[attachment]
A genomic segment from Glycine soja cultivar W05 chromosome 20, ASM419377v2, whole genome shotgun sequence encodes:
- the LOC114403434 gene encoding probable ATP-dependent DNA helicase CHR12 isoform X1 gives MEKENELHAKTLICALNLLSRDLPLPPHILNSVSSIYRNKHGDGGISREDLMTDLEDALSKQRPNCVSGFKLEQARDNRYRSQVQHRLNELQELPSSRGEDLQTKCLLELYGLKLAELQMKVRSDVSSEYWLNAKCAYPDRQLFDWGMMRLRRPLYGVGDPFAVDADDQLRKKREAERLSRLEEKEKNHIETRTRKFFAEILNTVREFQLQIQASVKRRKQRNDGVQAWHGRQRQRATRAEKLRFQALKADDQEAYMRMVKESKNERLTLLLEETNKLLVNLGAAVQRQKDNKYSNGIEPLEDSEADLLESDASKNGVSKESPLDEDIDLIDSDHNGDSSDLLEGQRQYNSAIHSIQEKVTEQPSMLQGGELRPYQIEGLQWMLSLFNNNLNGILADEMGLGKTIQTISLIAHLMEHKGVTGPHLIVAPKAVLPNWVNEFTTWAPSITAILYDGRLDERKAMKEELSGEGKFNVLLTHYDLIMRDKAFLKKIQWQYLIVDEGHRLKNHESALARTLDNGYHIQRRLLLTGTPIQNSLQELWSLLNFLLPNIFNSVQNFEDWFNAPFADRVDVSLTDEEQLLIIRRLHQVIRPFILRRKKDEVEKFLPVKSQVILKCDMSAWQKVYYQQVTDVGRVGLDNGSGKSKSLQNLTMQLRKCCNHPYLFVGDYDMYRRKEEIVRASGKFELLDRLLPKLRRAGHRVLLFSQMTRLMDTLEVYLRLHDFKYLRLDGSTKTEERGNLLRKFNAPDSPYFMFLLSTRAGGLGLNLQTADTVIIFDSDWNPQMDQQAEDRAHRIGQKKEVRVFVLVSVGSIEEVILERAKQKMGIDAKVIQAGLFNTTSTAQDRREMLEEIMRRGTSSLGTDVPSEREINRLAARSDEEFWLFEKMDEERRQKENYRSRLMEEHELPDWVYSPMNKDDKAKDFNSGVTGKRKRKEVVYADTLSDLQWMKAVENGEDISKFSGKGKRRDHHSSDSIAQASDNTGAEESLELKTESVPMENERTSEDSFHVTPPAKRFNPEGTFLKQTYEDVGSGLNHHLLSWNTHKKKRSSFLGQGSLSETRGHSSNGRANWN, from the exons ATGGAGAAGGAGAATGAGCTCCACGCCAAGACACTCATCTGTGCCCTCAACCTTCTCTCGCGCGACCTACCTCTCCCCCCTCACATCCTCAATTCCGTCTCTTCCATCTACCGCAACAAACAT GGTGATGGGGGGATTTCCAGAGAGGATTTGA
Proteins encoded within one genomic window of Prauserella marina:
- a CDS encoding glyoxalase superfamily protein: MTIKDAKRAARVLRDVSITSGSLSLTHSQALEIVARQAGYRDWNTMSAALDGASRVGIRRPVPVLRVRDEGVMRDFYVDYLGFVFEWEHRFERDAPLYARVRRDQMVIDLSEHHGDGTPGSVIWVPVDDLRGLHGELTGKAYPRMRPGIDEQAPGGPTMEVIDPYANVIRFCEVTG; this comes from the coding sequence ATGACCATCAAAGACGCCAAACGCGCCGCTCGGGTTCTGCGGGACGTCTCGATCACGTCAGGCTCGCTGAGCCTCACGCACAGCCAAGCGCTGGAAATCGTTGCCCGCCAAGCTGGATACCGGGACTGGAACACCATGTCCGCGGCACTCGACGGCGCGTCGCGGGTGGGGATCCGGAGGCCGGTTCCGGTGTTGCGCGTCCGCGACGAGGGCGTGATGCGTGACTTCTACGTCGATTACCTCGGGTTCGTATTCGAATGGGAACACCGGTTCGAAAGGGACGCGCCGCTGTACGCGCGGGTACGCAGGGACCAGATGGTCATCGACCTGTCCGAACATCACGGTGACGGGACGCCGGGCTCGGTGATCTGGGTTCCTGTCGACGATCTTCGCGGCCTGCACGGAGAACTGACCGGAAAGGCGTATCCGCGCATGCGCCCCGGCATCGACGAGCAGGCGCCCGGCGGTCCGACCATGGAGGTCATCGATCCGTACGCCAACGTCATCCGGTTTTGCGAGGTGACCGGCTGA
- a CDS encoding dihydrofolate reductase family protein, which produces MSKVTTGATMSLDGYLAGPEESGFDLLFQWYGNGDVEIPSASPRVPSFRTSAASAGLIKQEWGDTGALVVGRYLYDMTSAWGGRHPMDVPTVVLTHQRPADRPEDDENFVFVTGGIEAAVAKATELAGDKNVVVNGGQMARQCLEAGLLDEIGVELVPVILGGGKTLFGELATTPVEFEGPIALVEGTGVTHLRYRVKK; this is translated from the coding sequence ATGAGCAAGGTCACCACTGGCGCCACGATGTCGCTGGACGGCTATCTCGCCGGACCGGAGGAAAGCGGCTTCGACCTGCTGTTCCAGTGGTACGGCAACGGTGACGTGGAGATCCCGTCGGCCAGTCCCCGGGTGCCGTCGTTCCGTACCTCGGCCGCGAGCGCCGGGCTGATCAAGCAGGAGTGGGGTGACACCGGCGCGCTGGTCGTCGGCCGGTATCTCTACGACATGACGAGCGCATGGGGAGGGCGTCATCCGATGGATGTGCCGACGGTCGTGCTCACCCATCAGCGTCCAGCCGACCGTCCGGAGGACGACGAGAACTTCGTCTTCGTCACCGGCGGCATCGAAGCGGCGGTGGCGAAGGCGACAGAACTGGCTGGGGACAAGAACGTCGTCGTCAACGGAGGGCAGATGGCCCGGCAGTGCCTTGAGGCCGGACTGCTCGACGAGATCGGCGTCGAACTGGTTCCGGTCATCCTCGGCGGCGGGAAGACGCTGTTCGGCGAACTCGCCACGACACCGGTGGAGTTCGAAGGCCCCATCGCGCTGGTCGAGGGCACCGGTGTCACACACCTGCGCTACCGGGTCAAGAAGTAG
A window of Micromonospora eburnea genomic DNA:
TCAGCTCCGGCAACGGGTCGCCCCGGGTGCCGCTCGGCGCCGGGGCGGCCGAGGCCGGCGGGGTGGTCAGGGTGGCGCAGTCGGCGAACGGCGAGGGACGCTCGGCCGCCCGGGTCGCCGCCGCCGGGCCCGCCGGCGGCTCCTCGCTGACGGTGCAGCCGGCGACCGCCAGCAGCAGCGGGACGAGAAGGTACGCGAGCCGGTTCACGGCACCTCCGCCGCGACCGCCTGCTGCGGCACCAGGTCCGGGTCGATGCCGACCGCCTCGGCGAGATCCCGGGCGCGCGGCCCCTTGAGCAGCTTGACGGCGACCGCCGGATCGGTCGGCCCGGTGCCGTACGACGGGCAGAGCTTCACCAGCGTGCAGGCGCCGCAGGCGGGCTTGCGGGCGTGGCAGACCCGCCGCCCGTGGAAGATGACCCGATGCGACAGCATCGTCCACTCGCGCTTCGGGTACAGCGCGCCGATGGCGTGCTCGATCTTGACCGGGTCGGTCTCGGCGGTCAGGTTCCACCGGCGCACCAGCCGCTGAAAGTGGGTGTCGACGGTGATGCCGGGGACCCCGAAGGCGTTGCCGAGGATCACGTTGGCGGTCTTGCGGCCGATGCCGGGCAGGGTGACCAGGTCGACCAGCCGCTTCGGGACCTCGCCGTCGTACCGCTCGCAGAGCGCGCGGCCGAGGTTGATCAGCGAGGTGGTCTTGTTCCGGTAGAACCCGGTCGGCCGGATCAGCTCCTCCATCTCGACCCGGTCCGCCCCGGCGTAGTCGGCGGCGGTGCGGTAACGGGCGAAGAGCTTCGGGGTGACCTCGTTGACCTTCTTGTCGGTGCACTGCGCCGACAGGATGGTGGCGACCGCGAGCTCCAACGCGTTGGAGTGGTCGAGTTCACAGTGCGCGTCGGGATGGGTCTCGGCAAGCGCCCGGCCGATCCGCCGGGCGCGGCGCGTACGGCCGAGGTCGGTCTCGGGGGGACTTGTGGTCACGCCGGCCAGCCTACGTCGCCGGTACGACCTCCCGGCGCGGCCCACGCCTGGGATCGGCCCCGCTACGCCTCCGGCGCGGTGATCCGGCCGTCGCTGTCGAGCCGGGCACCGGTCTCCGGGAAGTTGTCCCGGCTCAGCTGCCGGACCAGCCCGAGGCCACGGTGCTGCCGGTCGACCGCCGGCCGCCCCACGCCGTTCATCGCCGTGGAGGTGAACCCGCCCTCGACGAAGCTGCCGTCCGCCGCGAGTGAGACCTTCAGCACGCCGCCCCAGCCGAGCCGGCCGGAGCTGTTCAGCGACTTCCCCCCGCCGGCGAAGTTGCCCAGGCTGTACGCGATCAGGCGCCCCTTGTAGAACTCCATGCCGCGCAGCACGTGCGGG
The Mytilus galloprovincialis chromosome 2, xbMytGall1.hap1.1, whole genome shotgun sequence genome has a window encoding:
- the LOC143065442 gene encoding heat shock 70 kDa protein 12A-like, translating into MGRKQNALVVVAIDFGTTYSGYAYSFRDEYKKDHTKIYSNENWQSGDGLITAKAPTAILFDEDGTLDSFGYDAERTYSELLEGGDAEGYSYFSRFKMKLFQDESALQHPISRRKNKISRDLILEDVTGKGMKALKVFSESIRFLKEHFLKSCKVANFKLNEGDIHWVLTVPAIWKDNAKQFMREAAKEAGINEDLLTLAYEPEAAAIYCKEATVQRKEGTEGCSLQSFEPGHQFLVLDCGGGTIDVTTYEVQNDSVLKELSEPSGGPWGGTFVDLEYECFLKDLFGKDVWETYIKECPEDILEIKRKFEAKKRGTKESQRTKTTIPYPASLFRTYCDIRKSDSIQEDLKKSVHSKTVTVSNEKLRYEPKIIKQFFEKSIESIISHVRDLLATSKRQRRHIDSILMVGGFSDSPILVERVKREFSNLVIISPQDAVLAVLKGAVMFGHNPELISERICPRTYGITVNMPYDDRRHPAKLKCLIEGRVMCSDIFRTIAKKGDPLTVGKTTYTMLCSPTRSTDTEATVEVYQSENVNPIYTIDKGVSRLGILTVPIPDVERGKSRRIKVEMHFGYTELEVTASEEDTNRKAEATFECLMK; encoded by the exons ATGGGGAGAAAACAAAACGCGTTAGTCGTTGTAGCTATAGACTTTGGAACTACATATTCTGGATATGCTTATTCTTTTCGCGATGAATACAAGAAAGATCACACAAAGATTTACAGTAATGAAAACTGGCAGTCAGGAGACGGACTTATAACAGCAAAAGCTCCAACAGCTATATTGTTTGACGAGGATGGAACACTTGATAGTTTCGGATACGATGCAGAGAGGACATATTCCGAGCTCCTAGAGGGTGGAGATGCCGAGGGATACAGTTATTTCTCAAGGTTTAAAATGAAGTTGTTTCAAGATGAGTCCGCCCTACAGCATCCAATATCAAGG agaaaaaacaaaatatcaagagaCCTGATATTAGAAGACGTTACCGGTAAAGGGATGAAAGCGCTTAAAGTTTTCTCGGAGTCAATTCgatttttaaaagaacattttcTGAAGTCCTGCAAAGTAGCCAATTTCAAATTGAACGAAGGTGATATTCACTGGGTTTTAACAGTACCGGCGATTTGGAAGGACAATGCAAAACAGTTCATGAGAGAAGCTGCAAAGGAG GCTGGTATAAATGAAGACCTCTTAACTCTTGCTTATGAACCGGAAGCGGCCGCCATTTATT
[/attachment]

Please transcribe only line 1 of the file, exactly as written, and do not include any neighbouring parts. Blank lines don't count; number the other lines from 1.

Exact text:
A genomic segment from Glycine soja cultivar W05 chromosome 20, ASM419377v2, whole genome shotgun sequence encodes: